NEW YORK (CNN/Money) -
The U.S. economy was a bit stronger in the fourth quarter of 2002 than initially estimated, but still grew at a relatively weak pace, the government said Friday.
Gross domestic product (GDP), the broadest measure of the world's largest economy, grew at a 1.4 percent rate in the quarter after growing at a 4 percent rate in the third quarter, the Commerce Department reported.
The reading on GDP, the broadest measure of economic growth, was revised up from an initial reading of 0.7 percent. Economists, on average, expected a revision to 1.0 percent growth, according to Briefing.com.
"This report does not change the big picture, but it lifts the starting point for growth in both the first quarter and 2003 as a whole; good news," said Ian Shepherdson, chief U.S. economist at High Frequency Economics Ltd.
The report had little impact on U.S. stock market futures, which traded higher, pointing to a positive opening on Wall Street. Treasury bond prices fell.
After suffering from a recession that began in March 2001 and likely ended late that year or early in 2002, the U.S. economy has had an up-and-down recovery period.
GDP growth has bounced as high as 5 percent in the first quarter of 2002 and 4 percent in the third quarter and as low as 1.3 percent in the second quarter and 1.4 percent in the fourth.
Economic activity has been hurt by corporate accounting scandals, a lingering bear market in stocks and the slow build-up to a U.S.-led war in Iraq.
Though businesses have been spending money, mainly to rebuild inventories, replace old equipment and increase productivity to keep up with competitors, they haven't embarked on the kind of major investment plans necessary to keep the economy going strong.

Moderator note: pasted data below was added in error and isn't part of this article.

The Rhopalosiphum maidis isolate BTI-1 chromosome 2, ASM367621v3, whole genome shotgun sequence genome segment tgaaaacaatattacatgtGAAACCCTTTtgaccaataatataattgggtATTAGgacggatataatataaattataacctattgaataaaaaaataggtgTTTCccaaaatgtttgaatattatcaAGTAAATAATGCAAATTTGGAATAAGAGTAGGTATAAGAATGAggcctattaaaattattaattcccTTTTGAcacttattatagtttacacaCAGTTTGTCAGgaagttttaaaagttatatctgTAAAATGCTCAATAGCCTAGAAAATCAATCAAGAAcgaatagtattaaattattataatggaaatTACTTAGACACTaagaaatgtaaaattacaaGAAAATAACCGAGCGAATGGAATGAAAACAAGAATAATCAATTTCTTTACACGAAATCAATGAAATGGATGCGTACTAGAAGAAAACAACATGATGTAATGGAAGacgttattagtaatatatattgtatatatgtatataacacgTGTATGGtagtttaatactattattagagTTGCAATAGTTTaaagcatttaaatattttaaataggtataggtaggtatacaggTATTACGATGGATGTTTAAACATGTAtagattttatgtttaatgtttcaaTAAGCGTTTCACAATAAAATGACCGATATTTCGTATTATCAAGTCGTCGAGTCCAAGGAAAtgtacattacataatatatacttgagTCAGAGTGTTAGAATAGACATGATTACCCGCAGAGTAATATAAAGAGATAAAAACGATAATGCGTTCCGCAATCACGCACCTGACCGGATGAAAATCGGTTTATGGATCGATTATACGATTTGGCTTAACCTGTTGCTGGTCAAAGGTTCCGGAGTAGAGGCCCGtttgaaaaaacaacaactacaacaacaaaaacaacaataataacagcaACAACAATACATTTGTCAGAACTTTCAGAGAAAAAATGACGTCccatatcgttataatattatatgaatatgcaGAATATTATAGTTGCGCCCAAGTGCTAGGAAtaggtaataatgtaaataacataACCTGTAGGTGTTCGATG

What's more, businesses have managed to squeeze more work out of fewer workers, meaning the labor market has never really recovered from massive layoffs in 2001.
Non-farm payrolls are 1.6 million jobs trimmer than they were in March 2001, and the unemployment rate has hovered between 5.7 percent and 6.0 percent since December 2001.
Meanwhile, skyrocketing oil prices, along with higher prices for other commodities, have pinched corporate profits in recent months, meaning companies are still in no hurry to add costs by hiring new workers.
And higher oil, natural gas and gasoline prices are also pinching consumers' wallets, curbing discretionary spending and generally weighing on confidence.
Many economists think every $10 gain in the price of a barrel of crude oil shaves 0.5 percentage points from GDP growth, and oil has jumped from about $25 a barrel in November 2002 to nearly $40 a barrel on Thursday.
Though most economists still think the economy will grow in the first quarter, the jump in oil prices could seriously undermine that growth, and war -- if it comes early in March, as some analysts expect -- could slow growth even more.
In the fourth quarter, consumer spending, which makes up more than two-thirds of the total economy, grew at a 1.5 percent rate in the quarter, the slowest pace since a matching 1.5 percent rate in the third quarter of 2001, which included the Sept. 11 terror attacks.
But a dramatic plunge in the pace of automobile sales accounted for a great deal of the slowdown. Sales of autos and auto parts fell 6.16 percent in the quarter, contributing to an 8.5 percent slowdown in sales of consumer durable goods, items meant to last three years or more.
On the brighter side, business spending rose at a 2.5 percent pace, better than the 1.5 percent rate initially reported, and the best growth since the third quarter of 2000. Spending on equipment and software rose for the third straight quarter.
Businesses also added to their inventories at a $24.7 billion rate, the fastest pace since the fourth quarter of 2000 and much stronger than the $3.3 billion first estimated. Inventory spending added 0.24 percentage points to total GDP growth.
The GDP price deflator, a key measure of inflation, rose to a 1.6 percent rate in the quarter, the highest since the third quarter of 2001.